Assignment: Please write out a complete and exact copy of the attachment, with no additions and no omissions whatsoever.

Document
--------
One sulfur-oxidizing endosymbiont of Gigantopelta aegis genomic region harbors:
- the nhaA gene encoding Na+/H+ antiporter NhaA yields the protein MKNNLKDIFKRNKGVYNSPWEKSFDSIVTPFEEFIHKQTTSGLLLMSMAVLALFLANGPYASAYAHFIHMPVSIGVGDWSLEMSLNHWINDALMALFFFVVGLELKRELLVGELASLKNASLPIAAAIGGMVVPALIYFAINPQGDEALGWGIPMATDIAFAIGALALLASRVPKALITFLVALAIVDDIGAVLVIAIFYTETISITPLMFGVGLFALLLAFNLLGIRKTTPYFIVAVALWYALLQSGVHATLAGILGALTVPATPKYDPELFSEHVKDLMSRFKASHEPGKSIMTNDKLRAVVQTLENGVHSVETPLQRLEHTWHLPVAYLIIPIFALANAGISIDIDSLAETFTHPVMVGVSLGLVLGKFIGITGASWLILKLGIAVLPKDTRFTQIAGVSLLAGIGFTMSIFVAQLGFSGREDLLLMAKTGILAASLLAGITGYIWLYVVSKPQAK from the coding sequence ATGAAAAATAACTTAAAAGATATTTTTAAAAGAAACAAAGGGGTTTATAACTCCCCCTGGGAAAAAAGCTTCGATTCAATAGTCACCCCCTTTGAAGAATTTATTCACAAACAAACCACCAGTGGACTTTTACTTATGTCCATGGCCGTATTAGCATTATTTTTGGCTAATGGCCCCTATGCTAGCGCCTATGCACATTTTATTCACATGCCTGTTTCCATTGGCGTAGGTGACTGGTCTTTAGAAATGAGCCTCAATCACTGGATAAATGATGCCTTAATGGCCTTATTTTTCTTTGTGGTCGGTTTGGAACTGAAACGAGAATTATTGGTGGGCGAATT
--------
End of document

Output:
One sulfur-oxidizing endosymbiont of Gigantopelta aegis genomic region harbors:
- the nhaA gene encoding Na+/H+ antiporter NhaA yields the protein MKNNLKDIFKRNKGVYNSPWEKSFDSIVTPFEEFIHKQTTSGLLLMSMAVLALFLANGPYASAYAHFIHMPVSIGVGDWSLEMSLNHWINDALMALFFFVVGLELKRELLVGELASLKNASLPIAAAIGGMVVPALIYFAINPQGDEALGWGIPMATDIAFAIGALALLASRVPKALITFLVALAIVDDIGAVLVIAIFYTETISITPLMFGVGLFALLLAFNLLGIRKTTPYFIVAVALWYALLQSGVHATLAGILGALTVPATPKYDPELFSEHVKDLMSRFKASHEPGKSIMTNDKLRAVVQTLENGVHSVETPLQRLEHTWHLPVAYLIIPIFALANAGISIDIDSLAETFTHPVMVGVSLGLVLGKFIGITGASWLILKLGIAVLPKDTRFTQIAGVSLLAGIGFTMSIFVAQLGFSGREDLLLMAKTGILAASLLAGITGYIWLYVVSKPQAK from the coding sequence ATGAAAAATAACTTAAAAGATATTTTTAAAAGAAACAAAGGGGTTTATAACTCCCCCTGGGAAAAAAGCTTCGATTCAATAGTCACCCCCTTTGAAGAATTTATTCACAAACAAACCACCAGTGGACTTTTACTTATGTCCATGGCCGTATTAGCATTATTTTTGGCTAATGGCCCCTATGCTAGCGCCTATGCACATTTTATTCACATGCCTGTTTCCATTGGCGTAGGTGACTGGTCTTTAGAAATGAGCCTCAATCACTGGATAAATGATGCCTTAATGGCCTTATTTTTCTTTGTGGTCGGTTTGGAACTGAAACGAGAATTATTGGTGGGCGAATT